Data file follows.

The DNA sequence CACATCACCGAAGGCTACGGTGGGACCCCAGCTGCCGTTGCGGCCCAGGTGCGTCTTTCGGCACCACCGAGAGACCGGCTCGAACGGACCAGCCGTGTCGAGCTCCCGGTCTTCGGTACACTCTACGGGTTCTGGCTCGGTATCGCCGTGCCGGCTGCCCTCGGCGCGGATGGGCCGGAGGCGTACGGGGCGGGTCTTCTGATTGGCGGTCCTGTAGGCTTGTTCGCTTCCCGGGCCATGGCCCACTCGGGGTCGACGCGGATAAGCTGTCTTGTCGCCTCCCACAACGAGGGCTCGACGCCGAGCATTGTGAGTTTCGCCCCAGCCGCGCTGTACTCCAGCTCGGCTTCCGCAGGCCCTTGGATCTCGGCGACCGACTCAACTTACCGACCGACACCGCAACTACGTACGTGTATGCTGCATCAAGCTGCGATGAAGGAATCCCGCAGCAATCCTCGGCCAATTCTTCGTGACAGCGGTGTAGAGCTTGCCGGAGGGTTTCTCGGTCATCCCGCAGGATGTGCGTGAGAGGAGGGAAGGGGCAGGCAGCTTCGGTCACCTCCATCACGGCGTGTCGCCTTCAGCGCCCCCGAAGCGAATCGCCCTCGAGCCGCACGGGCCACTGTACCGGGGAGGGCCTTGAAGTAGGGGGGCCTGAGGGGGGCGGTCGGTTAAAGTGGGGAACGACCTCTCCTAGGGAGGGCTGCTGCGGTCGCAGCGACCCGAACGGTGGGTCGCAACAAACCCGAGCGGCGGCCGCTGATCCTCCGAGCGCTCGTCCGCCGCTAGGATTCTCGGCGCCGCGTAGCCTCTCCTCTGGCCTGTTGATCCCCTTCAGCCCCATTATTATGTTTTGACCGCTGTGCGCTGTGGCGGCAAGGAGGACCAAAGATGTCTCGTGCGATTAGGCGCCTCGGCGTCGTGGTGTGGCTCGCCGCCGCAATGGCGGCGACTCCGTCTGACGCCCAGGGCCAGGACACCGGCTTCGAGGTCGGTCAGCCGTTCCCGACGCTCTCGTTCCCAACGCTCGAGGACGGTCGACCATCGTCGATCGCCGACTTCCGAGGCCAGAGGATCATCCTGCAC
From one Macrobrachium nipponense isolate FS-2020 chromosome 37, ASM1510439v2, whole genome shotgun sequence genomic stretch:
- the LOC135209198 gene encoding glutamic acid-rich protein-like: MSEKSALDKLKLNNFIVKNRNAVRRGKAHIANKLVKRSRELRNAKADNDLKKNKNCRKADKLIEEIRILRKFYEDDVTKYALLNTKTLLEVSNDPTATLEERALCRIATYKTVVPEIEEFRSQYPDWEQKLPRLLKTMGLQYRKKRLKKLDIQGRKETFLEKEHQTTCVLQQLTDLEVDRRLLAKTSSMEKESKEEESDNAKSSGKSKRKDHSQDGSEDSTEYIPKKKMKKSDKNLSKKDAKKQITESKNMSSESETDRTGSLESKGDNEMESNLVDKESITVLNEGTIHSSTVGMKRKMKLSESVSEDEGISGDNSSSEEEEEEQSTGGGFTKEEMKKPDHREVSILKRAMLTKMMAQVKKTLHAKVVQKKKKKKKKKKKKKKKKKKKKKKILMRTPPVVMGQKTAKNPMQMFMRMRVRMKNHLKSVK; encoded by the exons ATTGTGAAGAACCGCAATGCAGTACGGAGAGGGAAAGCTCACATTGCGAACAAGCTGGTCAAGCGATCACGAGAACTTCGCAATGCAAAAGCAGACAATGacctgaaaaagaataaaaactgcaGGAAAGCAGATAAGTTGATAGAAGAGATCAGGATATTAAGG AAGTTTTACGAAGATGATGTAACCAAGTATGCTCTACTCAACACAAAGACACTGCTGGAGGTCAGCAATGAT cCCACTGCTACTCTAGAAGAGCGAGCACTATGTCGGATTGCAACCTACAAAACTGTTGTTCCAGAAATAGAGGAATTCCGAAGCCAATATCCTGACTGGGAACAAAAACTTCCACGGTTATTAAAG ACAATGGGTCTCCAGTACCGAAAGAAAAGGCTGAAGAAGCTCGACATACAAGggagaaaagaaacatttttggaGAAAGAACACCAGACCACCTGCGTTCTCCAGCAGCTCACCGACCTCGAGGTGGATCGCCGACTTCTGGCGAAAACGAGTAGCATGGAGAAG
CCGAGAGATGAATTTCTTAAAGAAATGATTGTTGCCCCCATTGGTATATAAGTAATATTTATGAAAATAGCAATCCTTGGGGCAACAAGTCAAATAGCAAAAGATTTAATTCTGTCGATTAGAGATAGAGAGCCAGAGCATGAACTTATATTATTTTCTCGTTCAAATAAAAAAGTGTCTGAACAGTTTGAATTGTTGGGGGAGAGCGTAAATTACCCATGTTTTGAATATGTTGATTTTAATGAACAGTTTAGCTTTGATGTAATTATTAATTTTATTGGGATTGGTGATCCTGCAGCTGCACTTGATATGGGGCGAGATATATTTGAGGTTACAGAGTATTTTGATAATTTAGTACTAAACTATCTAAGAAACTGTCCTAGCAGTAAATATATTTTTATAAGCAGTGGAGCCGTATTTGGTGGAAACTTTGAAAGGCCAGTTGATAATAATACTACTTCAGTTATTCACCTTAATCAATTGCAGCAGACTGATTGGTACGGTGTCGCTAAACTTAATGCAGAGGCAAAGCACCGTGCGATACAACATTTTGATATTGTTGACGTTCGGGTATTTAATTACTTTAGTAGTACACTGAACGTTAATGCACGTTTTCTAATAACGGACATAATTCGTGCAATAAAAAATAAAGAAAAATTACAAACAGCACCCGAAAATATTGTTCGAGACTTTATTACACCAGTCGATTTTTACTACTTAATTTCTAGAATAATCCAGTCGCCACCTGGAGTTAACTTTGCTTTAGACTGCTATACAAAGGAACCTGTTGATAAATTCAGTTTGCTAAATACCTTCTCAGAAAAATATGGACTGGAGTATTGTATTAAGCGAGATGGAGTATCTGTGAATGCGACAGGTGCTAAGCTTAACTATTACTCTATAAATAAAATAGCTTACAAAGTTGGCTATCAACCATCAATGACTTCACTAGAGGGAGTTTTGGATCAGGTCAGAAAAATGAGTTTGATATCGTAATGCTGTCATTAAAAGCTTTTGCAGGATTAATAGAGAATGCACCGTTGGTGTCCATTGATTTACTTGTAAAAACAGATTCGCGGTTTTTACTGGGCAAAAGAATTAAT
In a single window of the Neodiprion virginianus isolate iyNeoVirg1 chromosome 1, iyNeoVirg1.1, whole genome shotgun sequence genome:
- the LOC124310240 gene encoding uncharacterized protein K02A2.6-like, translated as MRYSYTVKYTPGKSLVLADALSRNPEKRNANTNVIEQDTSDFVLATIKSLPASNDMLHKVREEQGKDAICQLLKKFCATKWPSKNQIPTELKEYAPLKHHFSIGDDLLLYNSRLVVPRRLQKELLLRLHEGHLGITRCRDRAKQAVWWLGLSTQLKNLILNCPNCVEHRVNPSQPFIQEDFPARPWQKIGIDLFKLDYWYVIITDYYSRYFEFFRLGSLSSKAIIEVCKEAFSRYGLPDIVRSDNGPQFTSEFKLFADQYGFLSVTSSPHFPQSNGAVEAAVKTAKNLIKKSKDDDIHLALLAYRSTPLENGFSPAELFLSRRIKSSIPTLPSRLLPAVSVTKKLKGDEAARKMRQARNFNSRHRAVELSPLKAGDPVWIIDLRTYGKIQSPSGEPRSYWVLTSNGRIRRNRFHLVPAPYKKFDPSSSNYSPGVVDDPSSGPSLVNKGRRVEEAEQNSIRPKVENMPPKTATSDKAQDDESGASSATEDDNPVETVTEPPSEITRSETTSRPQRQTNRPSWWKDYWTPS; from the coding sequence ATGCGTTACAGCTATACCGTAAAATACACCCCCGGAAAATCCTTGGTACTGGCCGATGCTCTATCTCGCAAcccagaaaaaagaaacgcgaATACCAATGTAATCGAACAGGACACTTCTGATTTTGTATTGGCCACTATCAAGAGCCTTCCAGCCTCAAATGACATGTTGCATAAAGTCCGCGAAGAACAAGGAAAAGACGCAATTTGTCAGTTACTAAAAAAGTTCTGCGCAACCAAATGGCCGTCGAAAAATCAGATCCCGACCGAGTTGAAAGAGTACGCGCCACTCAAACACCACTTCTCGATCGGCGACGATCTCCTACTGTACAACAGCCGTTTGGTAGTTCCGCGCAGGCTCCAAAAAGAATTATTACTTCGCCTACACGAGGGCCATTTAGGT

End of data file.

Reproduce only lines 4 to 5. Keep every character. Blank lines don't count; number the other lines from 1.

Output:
CCGAGAGATGAATTTCTTAAAGAAATGATTGTTGCCCCCATTGGTATATAAGTAATATTTATGAAAATAGCAATCCTTGGGGCAACAAGTCAAATAGCAAAAGATTTAATTCTGTCGATTAGAGATAGAGAGCCAGAGCATGAACTTATATTATTTTCTCGTTCAAATAAAAAAGTGTCTGAACAGTTTGAATTGTTGGGGGAGAGCGTAAATTACCCATGTTTTGAATATGTTGATTTTAATGAACAGTTTAGCTTTGATGTAATTATTAATTTTATTGGGATTGGTGATCCTGCAGCTGCACTTGATATGGGGCGAGATATATTTGAGGTTACAGAGTATTTTGATAATTTAGTACTAAACTATCTAAGAAACTGTCCTAGCAGTAAATATATTTTTATAAGCAGTGGAGCCGTATTTGGTGGAAACTTTGAAAGGCCAGTTGATAATAATACTACTTCAGTTATTCACCTTAATCAATTGCAGCAGACTGATTGGTACGGTGTCGCTAAACTTAATGCAGAGGCAAAGCACCGTGCGATACAACATTTTGATATTGTTGACGTTCGGGTATTTAATTACTTTAGTAGTACACTGAACGTTAATGCACGTTTTCTAATAACGGACATAATTCGTGCAATAAAAAATAAAGAAAAATTACAAACAGCACCCGAAAATATTGTTCGAGACTTTATTACACCAGTCGATTTTTACTACTTAATTTCTAGAATAATCCAGTCGCCACCTGGAGTTAACTTTGCTTTAGACTGCTATACAAAGGAACCTGTTGATAAATTCAGTTTGCTAAATACCTTCTCAGAAAAATATGGACTGGAGTATTGTATTAAGCGAGATGGAGTATCTGTGAATGCGACAGGTGCTAAGCTTAACTATTACTCTATAAATAAAATAGCTTACAAAGTTGGCTATCAACCATCAATGACTTCACTAGAGGGAGTTTTGGATCAGGTCAGAAAAATGAGTTTGATATCGTAATGCTGTCATTAAAAGCTTTTGCAGGATTAATAGAGAATGCACCGTTGGTGTCCATTGATTTACTTGTAAAAACAGATTCGCGGTTTTTACTGGGCAAAAGAATTAAT
In a single window of the Neodiprion virginianus isolate iyNeoVirg1 chromosome 1, iyNeoVirg1.1, whole genome shotgun sequence genome: